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Delicious plump cherries ready to eat delivered to your door the next day.
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U-Pick

Pick your own is OPEN - 22 Nov 2014

A fun day picking and eating your own cherries. It doesn't get any better.
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Location

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Cherryhill is located in the Yarra Valley, 474 Queens Road, Wandin East, Victoria

Ripening & Harvest 1 Jan to 31 Jan

The cherries go through a final development stage of growth where the fruit begins to swell turning from green to a yellowy, straw colour then beginning to show signs of pink. During the final stages, the cherry developes all of its delicious flavours and health giving nutrients which are contained in its red juices. The earliest cherries at Cherryhill are picked at the Cobram orchard in the first week of November, then continue through to the Wandin orchard then finishing at the Tolmie orchard which has a cooler climate leading to a late harvest and cherries that have a rich and extra sweet flavour.

Post Harvest 1 Feb to 31 March

After being harvested, the cherry trees regain some of their strength lost from producing all of those cherries. At this time we begin pruning the trees to get lots of light into the tree for healthy buds. The buds need to absorb nutrients from the soil at this time also, so we apply fertiliser to give them an extra boost.

Autumn 1 April to 31 May

Autumn is the transition time from active growing trees to their dormant winter state. The mix of orange, yellow and sometimes red colours are really beautiful in the orchard. The change of colours in the cherry leaves is a sign that the trees are actually removing the nutrients out of the leaf to be stored and recycled back into the tree and buds ready to be used when spring comes later in the year.

Dormant 1 Jun to 20 Aug

The trees are resting during the winter period. After the leaves drop off the trees in Autumn, the trees undergo a resting period and accumulate what is known as “winter chill”. The winter chilling period is required to a greater or lesser extent by all deciduous plants in order to set the buds ready for the seasonal transformation from bud, to blossom to fruit.

Bud Swell 21 Aug to 5 Spe

The buds have accumulated their required chilling time. As the weather warms up, this signals big changes in the tree which sends plant hormones and sap flowing to trigger swelling in the buds. The swelling of the buds is the beginging of growth and within each bud is contained all the parts of the flower and reproductive parts which will emerge soon.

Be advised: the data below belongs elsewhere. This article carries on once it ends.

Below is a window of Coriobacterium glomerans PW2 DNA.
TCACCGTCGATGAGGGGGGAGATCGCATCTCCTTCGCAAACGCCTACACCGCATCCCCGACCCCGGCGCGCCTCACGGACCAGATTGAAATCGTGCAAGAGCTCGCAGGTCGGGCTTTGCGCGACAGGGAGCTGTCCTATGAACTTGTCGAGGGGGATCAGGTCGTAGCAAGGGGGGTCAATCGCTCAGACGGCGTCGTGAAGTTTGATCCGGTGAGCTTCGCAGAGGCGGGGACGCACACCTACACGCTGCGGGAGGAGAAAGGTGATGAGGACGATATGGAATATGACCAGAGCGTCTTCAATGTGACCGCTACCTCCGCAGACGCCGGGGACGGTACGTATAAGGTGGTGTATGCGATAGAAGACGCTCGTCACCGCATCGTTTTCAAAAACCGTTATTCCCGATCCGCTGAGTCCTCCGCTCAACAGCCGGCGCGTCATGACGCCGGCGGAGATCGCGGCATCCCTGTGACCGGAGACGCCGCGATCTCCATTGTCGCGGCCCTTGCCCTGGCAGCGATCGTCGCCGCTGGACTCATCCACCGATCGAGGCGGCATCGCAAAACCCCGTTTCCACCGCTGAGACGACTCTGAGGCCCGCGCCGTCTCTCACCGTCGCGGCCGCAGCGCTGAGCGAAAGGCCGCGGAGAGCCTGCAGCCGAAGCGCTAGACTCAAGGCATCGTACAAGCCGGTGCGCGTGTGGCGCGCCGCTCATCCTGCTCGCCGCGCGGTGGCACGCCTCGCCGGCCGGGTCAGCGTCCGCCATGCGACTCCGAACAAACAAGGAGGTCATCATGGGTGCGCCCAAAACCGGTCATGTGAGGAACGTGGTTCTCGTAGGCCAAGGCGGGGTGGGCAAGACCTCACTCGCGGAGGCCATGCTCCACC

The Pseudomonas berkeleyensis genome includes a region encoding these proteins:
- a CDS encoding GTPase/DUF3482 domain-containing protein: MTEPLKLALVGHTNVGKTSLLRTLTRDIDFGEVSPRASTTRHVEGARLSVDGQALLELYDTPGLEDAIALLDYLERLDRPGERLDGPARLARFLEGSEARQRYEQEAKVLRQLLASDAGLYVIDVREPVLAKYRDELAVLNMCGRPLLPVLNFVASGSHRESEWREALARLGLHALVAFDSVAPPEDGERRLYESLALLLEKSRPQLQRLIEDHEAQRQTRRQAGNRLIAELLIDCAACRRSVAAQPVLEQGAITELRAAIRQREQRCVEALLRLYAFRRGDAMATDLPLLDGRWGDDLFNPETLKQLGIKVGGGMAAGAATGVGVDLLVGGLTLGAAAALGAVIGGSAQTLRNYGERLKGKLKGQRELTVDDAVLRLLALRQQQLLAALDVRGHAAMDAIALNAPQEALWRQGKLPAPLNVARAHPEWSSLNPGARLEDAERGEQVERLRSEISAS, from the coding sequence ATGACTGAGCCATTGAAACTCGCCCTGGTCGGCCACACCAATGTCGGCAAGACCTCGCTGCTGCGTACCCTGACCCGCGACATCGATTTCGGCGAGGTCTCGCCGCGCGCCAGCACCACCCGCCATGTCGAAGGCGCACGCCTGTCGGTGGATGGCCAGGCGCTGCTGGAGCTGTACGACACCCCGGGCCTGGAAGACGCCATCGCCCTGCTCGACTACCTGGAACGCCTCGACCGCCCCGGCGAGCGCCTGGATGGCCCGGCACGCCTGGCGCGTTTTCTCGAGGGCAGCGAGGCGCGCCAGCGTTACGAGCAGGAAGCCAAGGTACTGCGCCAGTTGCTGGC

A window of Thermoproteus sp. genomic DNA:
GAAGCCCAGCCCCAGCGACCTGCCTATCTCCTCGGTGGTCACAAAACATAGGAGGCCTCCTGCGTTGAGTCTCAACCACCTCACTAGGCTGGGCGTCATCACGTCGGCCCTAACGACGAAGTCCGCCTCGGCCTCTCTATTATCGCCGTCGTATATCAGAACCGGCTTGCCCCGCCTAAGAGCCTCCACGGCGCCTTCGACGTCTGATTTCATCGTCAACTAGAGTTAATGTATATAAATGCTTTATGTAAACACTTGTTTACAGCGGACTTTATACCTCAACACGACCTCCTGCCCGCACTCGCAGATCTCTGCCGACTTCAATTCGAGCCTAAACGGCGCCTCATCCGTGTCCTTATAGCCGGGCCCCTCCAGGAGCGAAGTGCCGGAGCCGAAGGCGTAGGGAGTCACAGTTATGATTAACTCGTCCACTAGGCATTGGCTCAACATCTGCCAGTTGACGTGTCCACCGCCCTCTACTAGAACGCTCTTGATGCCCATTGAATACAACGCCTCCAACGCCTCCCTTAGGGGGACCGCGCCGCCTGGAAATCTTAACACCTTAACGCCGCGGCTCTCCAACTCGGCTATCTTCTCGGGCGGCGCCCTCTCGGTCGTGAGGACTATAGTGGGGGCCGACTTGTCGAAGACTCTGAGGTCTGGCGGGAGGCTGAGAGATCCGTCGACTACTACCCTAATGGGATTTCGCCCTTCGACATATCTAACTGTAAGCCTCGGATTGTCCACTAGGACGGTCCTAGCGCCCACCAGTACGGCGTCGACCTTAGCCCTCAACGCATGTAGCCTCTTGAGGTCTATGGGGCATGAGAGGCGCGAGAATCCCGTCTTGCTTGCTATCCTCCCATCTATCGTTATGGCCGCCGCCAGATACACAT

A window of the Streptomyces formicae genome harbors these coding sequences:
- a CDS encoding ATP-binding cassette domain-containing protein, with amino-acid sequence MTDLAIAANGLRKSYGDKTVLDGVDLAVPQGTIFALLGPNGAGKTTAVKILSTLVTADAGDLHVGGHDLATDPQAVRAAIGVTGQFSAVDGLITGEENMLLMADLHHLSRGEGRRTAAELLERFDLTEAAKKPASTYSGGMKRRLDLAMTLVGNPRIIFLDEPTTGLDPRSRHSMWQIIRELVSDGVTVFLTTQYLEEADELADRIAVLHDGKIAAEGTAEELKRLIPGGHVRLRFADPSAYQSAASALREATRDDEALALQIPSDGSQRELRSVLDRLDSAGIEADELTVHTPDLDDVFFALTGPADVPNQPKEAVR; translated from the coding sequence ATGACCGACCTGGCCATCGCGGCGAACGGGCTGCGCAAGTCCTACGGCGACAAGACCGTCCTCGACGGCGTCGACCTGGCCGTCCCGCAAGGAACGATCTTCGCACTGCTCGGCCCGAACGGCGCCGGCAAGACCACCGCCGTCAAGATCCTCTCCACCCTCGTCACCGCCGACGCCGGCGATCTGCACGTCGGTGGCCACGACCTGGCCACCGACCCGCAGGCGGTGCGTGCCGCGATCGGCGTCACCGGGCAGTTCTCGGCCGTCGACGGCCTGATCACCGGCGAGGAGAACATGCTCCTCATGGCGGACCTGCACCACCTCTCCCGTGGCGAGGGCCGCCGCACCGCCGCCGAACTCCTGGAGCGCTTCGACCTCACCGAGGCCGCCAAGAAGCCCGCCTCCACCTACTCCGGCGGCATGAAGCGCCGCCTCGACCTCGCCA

BLOSSOM TIME 5 Sep to 15 Oct
Spring is officially here and the cherry blossom is looking beautiful. Blossom flowers are the cherry trees way of reproducing, and at this time of year it is quite literally a case of the “birds and the bees” for the cherries. To produce a cherry, each flower must receive pollen from another flower. This is why bees are the cherry's best friend at this time of year! Many cherry varieties require a specific pollen from a different variety in order to set fruit, this is called self-incompatibility and is how the wild varieties of cherry retained genetic diversity.

Fruit Set 16 Oct to 31 Oct

After the blossom petals fall, the little green cherries begin to emerge. These little green cherries are growing rapidly in size and also the seed or pip inside the cherry is forming too. Depending on the variety, the cherry will grow in this green stage for some time, whereas the earlier cherries turn red and get sweet faster.

Ripening & Harvest 1 Nov to 31 Dec

The cherries go through a final development stage of growth where the fruit begins to swell turning from green to a yellowy, straw colour then beginning to show signs of pink. During the final stages, the cherry developes all of its delicious flavours and health giving nutrients which are contained in its red juices. The earliest cherries at Cherryhill are picked at the Cobram orchard in the first week of November, then continue through to the Wandin orchard then finishing at the Tolmie orchard which has a cooler climate leading to a late harvest and cherries that have a rich and extra sweet flavour.

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